The Republican National Committee, hit by a grass-roots donors’ rebellion over President Bush’s immigration policy, has fired all 65 of its telephone solicitors, Ralph Z. Hallow will report Friday in The Washington Times.
Archive for May 2007
Following on my post from the other day, here is the Book TV video (real media) of a Sean Wilentz-moderated panel discussion on the first two offerings from Princeton UP’s James Madison Library series. John Patrick Diggins (author of That Reagan Book, among other things), RFK Jr., Sam Tanenhaus discuss Goldwater’s Conscience of a Conservative. Other panelists discuss a book by John Kenneth Galbraith; I skipped right over those segments, to tell the truth.
Goldwater turns into Nelson Rockefeller in RFK Jr.’s telling, which noticeably irks Tanenhaus, who actually knows a thing or two about the history of the conservative movement. The panel is worth a look for three takes on who Goldwater was and what he stood for.
Princeton University Press has published a new edition of Barry Goldwater’s Conscience of a Conservative (ghosted by L. Brent Bozell) as part of the James Madison Library in American Politics series curated by Sean Wilentz. The new edition includes a new foreword by George Will and a new afterword by RFK Jr. Both are pretty interesting. Will’s foreword doesn’t so much break new ground as state surprisingly forthrightly what some of the tensions were, even from the beginning, between Goldwater and much of the conservative intellectual movement:
Goldwater was a conservative from, and formed by, a place with precious little past to conserve. Westerners have no inclination to go through life with cricks in their necks from looking backward. When Goldwater became the embodiment of American conservatism–partly by his own efforts, and partly because he was conscripted by others for the role–that guaranteed that the mainstream of American conservatism would be utterly American. The growing conservative intelligentsia would savor many flavors of conservatism, from Edmund Burke’s to T.S. Eliot’s, conservatisms grounded on religious reverence, nostalgia, and resistance to the permanent revolution of conditions in a capitalist, market society. Such conservatisms would have been unintelligible, even repellent, to Goldwater, if he had taken time to notice them.
Of course, Bozell was, if anything, even more of a traditionalist than the Burke-Eliot brigades, yet he was the one who wrote the book for Goldwater, a point which both Will and RFK downplay. The book actually does serve as an example of “fusionism,” then, though ironically both Bozell and Goldwater, for different reasons, came to be quite disaffected with the conservative movement.
Andrew Bacevich has a wrenching piece in today’s Washington Post on the death of his son in Iraq. He relates what a few great patrioteers had to say to him about his son’s death:
Among the hundreds of messages that my wife and I have received, two bore directly on this question. Both held me personally culpable, insisting that my public opposition to the war had provided aid and comfort to the enemy. Each said that my son’s death came as a direct result of my antiwar writings.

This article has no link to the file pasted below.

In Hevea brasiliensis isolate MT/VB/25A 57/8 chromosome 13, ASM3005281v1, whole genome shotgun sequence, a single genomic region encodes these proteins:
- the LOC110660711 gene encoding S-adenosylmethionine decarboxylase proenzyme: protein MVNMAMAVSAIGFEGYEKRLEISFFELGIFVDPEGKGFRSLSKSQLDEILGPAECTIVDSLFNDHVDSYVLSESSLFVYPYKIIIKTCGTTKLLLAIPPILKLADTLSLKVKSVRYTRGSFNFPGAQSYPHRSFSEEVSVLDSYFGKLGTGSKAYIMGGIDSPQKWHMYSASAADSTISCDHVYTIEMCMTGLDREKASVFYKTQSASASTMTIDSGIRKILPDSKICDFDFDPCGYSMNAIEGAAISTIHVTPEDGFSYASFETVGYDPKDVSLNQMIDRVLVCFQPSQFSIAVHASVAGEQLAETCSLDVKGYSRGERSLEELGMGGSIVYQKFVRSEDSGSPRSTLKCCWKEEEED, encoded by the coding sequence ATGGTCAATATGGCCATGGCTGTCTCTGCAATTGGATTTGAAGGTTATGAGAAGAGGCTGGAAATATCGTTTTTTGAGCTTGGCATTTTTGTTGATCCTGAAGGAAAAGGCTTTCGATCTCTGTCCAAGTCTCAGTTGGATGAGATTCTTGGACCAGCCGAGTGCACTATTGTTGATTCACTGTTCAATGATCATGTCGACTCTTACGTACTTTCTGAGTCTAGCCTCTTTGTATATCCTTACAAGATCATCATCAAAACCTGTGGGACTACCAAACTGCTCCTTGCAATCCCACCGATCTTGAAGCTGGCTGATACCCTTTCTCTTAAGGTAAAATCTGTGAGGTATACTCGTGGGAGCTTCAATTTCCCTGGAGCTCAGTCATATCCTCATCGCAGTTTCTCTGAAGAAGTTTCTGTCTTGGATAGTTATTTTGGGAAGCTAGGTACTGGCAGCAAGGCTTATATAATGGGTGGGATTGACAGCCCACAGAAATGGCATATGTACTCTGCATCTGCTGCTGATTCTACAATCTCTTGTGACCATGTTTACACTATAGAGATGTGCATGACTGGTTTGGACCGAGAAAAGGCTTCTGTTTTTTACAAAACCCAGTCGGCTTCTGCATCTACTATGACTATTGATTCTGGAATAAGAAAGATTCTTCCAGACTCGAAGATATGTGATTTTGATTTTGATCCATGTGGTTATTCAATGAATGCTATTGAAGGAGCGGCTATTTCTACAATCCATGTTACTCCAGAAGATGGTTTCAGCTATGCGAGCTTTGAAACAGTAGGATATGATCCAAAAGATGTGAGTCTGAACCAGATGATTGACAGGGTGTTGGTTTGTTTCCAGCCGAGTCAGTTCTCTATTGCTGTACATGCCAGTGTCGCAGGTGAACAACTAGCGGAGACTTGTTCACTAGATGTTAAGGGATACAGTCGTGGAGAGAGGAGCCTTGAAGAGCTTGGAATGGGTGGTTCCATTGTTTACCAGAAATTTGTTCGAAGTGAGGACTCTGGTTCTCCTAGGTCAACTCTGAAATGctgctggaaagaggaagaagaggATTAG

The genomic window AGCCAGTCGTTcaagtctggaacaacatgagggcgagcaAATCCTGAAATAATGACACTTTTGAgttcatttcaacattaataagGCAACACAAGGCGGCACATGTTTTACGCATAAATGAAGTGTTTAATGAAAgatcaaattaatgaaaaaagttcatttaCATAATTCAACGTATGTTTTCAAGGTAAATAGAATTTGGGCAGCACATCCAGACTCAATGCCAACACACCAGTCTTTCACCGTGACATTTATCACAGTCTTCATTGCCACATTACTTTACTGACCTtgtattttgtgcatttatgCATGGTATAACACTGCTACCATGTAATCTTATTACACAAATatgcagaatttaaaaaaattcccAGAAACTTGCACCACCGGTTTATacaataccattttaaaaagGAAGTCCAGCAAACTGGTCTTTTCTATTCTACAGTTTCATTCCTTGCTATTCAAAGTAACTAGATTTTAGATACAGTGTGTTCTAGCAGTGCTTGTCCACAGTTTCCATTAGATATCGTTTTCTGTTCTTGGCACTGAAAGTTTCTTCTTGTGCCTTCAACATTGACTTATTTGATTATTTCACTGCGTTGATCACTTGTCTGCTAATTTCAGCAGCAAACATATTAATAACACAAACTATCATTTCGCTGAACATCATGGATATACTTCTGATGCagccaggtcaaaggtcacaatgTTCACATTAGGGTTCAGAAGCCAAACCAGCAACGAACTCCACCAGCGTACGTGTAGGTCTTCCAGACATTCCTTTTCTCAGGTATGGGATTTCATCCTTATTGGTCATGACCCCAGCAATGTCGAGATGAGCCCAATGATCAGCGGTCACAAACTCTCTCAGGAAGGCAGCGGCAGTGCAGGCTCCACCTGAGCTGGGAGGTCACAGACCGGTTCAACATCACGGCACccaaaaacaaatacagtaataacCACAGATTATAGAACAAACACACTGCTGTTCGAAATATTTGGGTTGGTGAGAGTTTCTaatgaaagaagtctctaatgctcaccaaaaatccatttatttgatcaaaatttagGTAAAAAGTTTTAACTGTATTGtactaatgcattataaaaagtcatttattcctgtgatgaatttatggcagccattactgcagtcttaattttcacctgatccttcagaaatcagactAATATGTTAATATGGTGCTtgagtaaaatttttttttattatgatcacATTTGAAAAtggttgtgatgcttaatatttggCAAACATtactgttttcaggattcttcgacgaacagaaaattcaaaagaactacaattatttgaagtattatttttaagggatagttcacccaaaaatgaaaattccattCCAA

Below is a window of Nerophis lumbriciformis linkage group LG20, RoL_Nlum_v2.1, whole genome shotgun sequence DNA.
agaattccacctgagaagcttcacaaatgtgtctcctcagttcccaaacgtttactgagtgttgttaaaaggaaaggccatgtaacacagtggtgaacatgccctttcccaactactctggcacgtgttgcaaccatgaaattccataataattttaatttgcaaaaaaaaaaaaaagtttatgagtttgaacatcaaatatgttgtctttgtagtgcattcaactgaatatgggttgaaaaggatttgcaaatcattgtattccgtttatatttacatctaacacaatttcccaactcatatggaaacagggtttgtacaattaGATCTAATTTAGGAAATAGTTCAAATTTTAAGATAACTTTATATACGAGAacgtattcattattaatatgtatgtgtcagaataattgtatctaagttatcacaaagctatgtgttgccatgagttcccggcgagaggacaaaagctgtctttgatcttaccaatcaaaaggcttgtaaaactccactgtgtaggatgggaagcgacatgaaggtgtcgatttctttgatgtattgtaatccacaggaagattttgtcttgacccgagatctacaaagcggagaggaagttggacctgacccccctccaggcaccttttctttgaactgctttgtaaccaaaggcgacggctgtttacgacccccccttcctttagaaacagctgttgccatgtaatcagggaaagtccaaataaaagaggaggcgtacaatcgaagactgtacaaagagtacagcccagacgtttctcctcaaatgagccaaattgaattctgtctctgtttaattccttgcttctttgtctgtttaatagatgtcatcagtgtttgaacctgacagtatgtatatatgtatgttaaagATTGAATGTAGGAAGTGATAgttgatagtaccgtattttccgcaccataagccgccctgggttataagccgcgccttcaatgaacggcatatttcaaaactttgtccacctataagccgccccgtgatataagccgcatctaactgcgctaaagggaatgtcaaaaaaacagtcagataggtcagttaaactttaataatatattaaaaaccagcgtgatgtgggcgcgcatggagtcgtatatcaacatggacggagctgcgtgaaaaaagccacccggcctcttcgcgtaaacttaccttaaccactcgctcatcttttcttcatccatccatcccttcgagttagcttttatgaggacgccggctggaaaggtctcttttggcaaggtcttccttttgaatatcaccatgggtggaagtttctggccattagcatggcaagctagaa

This may seem a vile accusation to lay against a grieving father. But in fact, it has become a staple of American political discourse, repeated endlessly by those keen to allow President Bush a free hand in waging his war.
But it’s the lip-service from politicians like John Kerry and Ted Kennedy, who listen politely but heedlessly to Professor Bacevich’s criticisms of the war, who have really driven him to reconsider just how well the Republic is holding up these days. To whom do the Bushes, Kerrys, and Kennedys listen? Lobbyists, of course:
Money buys access and influence. Money greases the process that will yield us a new president in 2008. When it comes to Iraq, money ensures that the concerns of big business, big oil, bellicose evangelicals and Middle East allies gain a hearing. By comparison, the lives of U.S. soldiers figure as an afterthought.
Memorial Day orators will say that a G.I.’s life is priceless. Don’t believe it. I know what value the U.S. government assigns to a soldier’s life: I’ve been handed the check. It’s roughly what the Yankees will pay Roger Clemens per inning once he starts pitching next month.
Bacevich ends on a note of near despair for the country; he thinks his own efforts have been wasted. They haven’t been. His 2001 book, American Empire, is still the most important single foreign-policy book to have been published this decade, and his later New American Militarism is up there as well. It will take a long, long time before the American public, or really its leadership class, absorbs the lessons of this war and long half-century and more of misguided foreign-policy. But if they learn the lesson at all I suspect it will be in large part to the efforts of Andrew Bacevich and others like him.
Lew Rockwell has posted the video clip of Ron Paul’s second visit to the Bill Maher show; this time the host let Paul talk seriously about foreign policy. Maher even half-apologizes for his flippant attitude the first time around a few weeks back.
Speaking of flippant… here we have a WaPo gossip columnist (I take it) asking Paul about pot, prostitution, and chocolate-chip cookies. And also his OB/GYN practice. Sound answers from Paul all around, of course.
And, for good measure, here’s the video of Ron Paul and Michael Scheuer attempting to get Rudy Giuliani to read something about 9/11 rather than just blustering about it.
If you can’t get enough of voting in on-line polling, here are some more:
(Thanks to Mitch P.)